It is a tall standard Volkswagen Golf. They both run the same 1.4 TSI Engine. The Tiguan feels way more premium on the inside than the Polo and Vento. The Tiguan also has a wet clutch which is more reliable. This is why I said if you’re shopping for a VW in Malaysia (which is already considered a premium brand), you might as well go for a premium model in the VW line-up. They’re more satisfying.


Why would a person buy one?

Again, it is expensive considering the dimensions. You could get an X-Trail, a CR-V, a Haval H2, a Tucson, or even a Kia Sportage for less money.

If we’re talking youthful appeal (By that I mean small crossover), this compares to a HR-V and a C-HR. It is way more expensive than the Honda and Toyota, but the Tiguan has a more practical roof line AND it doesn’t have weird rear-door-handles. Still, if you’re not willing to spend the money, the C-HR and HR-V seem like good alternatives.

5. Volkswagen Passat (2.0 TSI 6-Speed DSG)

I first saw the Passat with this face on a large billboard ad in Dublin Airport. My first thought was that the car looked rather American with the angular headlights. I really liked the estate version that was shown on the ad. However, estates don’t sell well in Malaysia. Some of us perceive them as hearse-like cars.

What was it like to drive?

I loved it. The 2.0 TSI had a good deep rumble, almost imitating an American V8, IMHO. I liked the response and I liked how it can switch into a docile relaxing car when you’re not flooring it. Interior is also very, very executive which isn’t really suitable for a man of my age. I imagine this would suit a serious man in his 40s.

The Passat also has Active Info Display (AID) which can make the drive more engaging. I find large gear displays to be very helpful when you’re in ‘Manual’ mode.

Why would a person buy one?

The Passat is at approximately RM200,000 (excluding insurance) which is actually cheaper than a BMW 5 series and a Mercedes E class. Well, I’ve never driven an E Class or a 5 series so I won’t comment on that for the time being. All these German saloons have a very serious face so if you’re thinking of any of them I assume you’re a financially stable dad in your 40s or 50s. I’d say if you go for the Passat, you’ll have more money left for a skiing trip or a few more golf clubs.

For those of you unfamiliar with the scenario in Malaysia, the Mercedes E Class and BMW 5 series cost just as much as 3-bedroom 2-toilet apartment (More than RM300,000). Can you still buy an apartment for the price of a Passat? You can still get a low-cost apartment with no lift.

6. Volkswagen Passat (1.8 TSI 7-Speed DSG)

If you’re buying the Passat, get the 2.0 TSI. That’s all I have to say.

7. Volkswagen Golf Sportline (1.4TSI 7-Speed DSG)

Entry level Golf. RM156,000 (excluding insurance). Not the Golf that would make you go wow, but the Golf you could afford.


What was it like to drive?

Low Tiguan. Same engine, different transmission. Of course, it feels more premium than the Polo and Vento. To really gauge the Volkswagen Golf, I’d have to compare it with other models in the same segment (which I haven’t had the luck of driving yet).


Why Would a Person Buy One?

This is a mid-sized hatch. Alternatives include the Ford Focus, the BMW 1 series, and the Mazda 3. The Golf does have an iconic status since the name dates way back to 1974. Buying a Golf does make one seem a bit upper middle class in Malaysia. You could also make a fake Golf GTI from the basic Golf. A super-duper cheap alternative for this segment would be the Proton Suprima (don’t get the CVT).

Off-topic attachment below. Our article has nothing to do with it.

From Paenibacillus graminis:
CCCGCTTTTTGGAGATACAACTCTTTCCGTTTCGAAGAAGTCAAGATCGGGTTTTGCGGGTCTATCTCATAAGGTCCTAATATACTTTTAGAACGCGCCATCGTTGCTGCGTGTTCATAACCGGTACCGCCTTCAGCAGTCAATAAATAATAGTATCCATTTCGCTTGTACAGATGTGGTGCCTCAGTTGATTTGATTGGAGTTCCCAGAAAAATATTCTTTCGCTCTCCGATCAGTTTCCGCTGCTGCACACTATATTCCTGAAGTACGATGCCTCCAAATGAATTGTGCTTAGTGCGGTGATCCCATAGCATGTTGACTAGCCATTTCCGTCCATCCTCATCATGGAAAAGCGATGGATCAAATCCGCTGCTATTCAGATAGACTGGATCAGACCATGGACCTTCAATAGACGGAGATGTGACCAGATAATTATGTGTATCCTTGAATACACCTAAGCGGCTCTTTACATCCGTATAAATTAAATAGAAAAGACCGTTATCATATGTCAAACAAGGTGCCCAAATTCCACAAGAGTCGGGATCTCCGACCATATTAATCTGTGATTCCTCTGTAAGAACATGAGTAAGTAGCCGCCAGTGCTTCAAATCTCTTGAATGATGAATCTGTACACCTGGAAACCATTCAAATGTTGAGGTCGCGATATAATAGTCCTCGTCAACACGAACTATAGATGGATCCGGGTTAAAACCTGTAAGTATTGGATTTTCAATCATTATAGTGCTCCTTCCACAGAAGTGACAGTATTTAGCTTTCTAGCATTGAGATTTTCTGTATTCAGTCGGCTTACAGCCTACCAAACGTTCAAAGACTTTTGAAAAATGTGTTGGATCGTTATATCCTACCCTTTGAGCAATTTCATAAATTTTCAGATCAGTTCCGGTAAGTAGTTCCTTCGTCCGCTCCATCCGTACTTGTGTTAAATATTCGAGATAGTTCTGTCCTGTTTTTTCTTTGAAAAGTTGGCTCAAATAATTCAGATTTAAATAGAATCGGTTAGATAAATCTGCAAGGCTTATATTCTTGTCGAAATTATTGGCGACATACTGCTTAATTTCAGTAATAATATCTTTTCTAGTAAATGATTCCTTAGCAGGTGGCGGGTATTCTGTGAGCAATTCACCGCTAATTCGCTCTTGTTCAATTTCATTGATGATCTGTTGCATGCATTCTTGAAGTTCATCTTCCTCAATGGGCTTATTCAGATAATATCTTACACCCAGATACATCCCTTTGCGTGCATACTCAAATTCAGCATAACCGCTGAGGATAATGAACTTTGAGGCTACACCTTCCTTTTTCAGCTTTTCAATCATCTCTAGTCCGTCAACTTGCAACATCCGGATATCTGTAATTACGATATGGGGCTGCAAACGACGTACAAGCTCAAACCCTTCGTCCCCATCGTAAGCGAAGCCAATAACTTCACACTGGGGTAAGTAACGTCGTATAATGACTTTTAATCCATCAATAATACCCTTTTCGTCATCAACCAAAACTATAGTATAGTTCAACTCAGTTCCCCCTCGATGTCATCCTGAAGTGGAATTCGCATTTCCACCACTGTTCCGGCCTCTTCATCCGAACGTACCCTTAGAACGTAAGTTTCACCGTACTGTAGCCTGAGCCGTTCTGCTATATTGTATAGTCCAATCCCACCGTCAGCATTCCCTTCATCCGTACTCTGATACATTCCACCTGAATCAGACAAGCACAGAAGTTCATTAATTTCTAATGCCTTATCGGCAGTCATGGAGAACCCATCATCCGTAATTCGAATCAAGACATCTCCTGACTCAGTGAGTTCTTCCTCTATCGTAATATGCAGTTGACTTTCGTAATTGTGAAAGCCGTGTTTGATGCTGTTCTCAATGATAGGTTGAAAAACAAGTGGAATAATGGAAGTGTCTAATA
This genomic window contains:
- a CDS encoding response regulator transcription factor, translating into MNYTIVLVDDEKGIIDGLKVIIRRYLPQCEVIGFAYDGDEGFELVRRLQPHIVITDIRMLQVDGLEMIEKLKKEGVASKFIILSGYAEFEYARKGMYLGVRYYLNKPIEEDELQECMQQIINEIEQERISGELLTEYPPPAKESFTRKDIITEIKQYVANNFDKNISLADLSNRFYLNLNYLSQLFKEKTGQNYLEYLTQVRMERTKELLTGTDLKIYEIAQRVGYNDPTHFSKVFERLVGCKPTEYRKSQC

8. Volkswagen Golf GTI (2.0TSI 6-Speed DSG)

After all that, I was finally allowed to drive the Golf GTI. The crown prince of Euro hatchbacks. The one I drove was dark blue. With a darker colour the red grille stands out better. The price is ridiculous for a car this size. It’s even more expensive than the Passat 2.0TSI.

The Golf GTI for Volkswagen is like the Civic Type R for Honda. They have strong nostalgic & iconic value and have become overpriced over time. The Golf GTI sells at approximately RM240,000 (excluding insurance) which is not something someone young could actually afford (or perhaps I haven’t been mingling with the affluent bunch).

With that price tag, you should have very high expectations.

What was it like to drive?

Cornering is sharp, the rumble is more high-pitched than the Passat 2.0TSI, and like the Passat 2.0, the AID does make the drive more engaging. I did get to floor it in short straight and it’s actually decently quick. The test track wasn’t long enough or big enough to really test the GTI but from that really brief experience I was impressed.

Why would a person buy one?

Not for practical reasons obviously. If you’re shopping for a Golf GTI you’re already willing to spend a lot of money for a hot hatch. You want a hot hatch. You want fun. You want an exhilarating drive. You don’t care that it costs as much as a house. There’s nothing sensible here.

Let’s see alternatives I can think of right now. Crazy-spec-hot-hatches is what I call them.

Civic Type R:  Approx. RM320,000 (Price listed on Honda website)

Renault Megane RS: Approx. RM235,000 (Price not listed on Renault Website)

Ford Focus RS: Not distributed by Sime Darby Auto Connection. You’ll have to try the grey market.

Mercedes AMG A45: Approx. RM350,000 (Price Listed on Mercedes Website)


So, that’s it from Volkswagen at MAS2018. Thank you again to Wearnes Automotive for entertaining my request to test drive all the car. By the way, Volkswagen also introduced the Golf R-Line which is really just a kitted-up Golf and a far cry from the actual Golf R. It was launched in a colour called ‘Turmeric Yelow’ which if translated to the Malay language, wouldn’t sound so sell-able.

For Part 2 on Toyota click here.

For Part 3 on Honda click here.

For Part 4 on BMW click here.